We recently launched our beta of Pwn Pulse and is it ever revealing things that are spinning the helmets of management. While we cannot reveal the details of what we are seeing, let’s say it is well worth your consideration. Let me tell you why:

Though it’s easy for a security professional to say that there are certain things that need to be done, it takes solid proof to actually show most execs that something needs to be done. In “Project Eavesdrop”, Dave Porcello of Pwnie Express worked with NPR to show how you can be spied on. That series alone opened the eyes of many execs. Pwn Pulse, a service which goes live fully this Q4, can show you rogue actors at work in your organization today.  Show that to the CFO who is responsible for risk. I guarantee that he will lose the complacent attitude and you will get the attention you need.

We might need to shake things up.


Employees, Education, and Social Engineering

In conversations with CISO’s and others in charge of security, the Pwnies keep hearing the same thing: employees are usually the weakest link.

When people think of hackers, the stereotype is still of some guy in a basement, silently, remotely, and independently accessing the world around them. Of course this is sometimes true, but this ignores the simple fact that sometimes the easiest way to get into a system is to walk (often quite literally) right through the front door (both literally and figuratively).

Lately this threat has become even more visible, many of the recent large breaches used social engineering as the initial attack vector. The now infamous Target and RSA breaches started with targeted phishing emails. A yearly demonstration of social engineering’s effectiveness against even established companies happens every year at DEF CON’s Social Engineering Capture the Flag contest, a competition sponsored by to see how many “flags,” or useful pieces of information, employees at these companies will disclose. 2014’s theme was “retail”, and most of the organizations tested failed with flying colors.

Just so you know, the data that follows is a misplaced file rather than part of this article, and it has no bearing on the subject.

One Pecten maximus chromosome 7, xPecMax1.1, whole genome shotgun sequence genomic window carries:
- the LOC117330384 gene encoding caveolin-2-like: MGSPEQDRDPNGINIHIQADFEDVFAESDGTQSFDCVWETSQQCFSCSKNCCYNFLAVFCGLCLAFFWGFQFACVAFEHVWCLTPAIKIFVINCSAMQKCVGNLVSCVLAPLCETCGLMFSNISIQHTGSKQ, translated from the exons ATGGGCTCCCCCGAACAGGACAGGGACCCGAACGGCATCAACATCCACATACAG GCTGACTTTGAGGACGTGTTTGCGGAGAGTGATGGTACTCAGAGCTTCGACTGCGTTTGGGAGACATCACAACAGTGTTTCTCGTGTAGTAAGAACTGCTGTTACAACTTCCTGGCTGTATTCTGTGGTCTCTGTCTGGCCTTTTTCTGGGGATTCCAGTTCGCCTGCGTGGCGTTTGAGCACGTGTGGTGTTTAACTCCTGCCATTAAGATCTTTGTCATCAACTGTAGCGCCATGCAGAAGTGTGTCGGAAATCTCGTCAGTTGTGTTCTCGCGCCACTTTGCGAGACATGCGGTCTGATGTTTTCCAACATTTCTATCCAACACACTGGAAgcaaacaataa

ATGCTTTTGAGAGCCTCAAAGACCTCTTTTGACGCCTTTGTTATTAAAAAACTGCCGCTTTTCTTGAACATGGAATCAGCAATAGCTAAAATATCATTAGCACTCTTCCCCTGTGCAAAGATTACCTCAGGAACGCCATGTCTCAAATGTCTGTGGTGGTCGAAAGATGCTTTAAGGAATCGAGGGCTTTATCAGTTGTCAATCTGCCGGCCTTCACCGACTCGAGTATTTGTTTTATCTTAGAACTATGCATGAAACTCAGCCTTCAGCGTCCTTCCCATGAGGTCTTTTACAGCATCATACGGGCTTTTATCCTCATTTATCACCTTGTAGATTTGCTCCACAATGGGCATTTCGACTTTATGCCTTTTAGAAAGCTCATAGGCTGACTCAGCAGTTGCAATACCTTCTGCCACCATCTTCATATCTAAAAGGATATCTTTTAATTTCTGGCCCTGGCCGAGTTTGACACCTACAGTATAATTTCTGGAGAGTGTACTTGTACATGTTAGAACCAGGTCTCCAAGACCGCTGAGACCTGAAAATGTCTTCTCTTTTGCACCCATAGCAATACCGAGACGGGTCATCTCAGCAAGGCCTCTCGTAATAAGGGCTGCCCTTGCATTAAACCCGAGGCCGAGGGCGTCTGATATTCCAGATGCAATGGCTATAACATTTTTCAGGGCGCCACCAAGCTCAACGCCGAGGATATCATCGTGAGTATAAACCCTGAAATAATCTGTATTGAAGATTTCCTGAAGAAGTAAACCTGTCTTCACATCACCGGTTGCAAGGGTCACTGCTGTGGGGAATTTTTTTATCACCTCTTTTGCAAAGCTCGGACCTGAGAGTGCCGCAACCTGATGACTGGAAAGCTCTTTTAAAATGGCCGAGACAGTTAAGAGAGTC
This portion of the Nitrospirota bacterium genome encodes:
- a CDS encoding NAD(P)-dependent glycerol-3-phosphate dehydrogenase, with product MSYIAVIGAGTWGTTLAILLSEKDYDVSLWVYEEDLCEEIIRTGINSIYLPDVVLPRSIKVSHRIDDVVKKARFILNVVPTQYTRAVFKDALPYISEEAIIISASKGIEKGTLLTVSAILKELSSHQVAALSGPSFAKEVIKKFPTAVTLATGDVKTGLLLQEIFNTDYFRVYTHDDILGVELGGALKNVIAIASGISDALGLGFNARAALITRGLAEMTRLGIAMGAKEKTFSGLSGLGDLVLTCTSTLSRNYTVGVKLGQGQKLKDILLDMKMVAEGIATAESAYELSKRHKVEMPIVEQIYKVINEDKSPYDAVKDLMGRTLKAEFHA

The most effective security audits take this into account, and use social engineering to test the security of the organization – calling for passwords, looking for devices left lying around, and plugging in things that shouldn’t have even been let through the door. Both adversaries and auditors use social engineering to do this, and employees usually don’t know what’s hit them – without knowing how people might take advantage of them, they’ve been left unequipped for the breach.